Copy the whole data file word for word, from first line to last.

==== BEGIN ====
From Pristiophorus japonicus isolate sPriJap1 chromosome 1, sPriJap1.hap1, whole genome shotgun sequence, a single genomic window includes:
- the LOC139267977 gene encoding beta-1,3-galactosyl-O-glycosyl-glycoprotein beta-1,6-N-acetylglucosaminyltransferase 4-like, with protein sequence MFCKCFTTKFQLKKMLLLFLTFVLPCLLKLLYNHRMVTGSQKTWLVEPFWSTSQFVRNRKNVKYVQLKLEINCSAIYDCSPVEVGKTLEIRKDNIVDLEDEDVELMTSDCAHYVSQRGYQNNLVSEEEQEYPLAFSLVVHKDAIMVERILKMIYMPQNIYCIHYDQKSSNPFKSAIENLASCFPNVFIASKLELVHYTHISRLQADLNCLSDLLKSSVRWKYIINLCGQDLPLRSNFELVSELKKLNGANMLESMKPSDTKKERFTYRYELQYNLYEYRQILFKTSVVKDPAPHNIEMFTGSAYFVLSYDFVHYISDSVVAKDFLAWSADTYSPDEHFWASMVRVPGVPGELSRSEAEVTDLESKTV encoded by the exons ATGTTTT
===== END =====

From Pristiophorus japonicus isolate sPriJap1 chromosome 1, sPriJap1.hap1, whole genome shotgun sequence, a single genomic window includes:
- the LOC139267977 gene encoding beta-1,3-galactosyl-O-glycosyl-glycoprotein beta-1,6-N-acetylglucosaminyltransferase 4-like, with protein sequence MFCKCFTTKFQLKKMLLLFLTFVLPCLLKLLYNHRMVTGSQKTWLVEPFWSTSQFVRNRKNVKYVQLKLEINCSAIYDCSPVEVGKTLEIRKDNIVDLEDEDVELMTSDCAHYVSQRGYQNNLVSEEEQEYPLAFSLVVHKDAIMVERILKMIYMPQNIYCIHYDQKSSNPFKSAIENLASCFPNVFIASKLELVHYTHISRLQADLNCLSDLLKSSVRWKYIINLCGQDLPLRSNFELVSELKKLNGANMLESMKPSDTKKERFTYRYELQYNLYEYRQILFKTSVVKDPAPHNIEMFTGSAYFVLSYDFVHYISDSVVAKDFLAWSADTYSPDEHFWASMVRVPGVPGELSRSEAEVTDLESKTV encoded by the exons ATGTTTT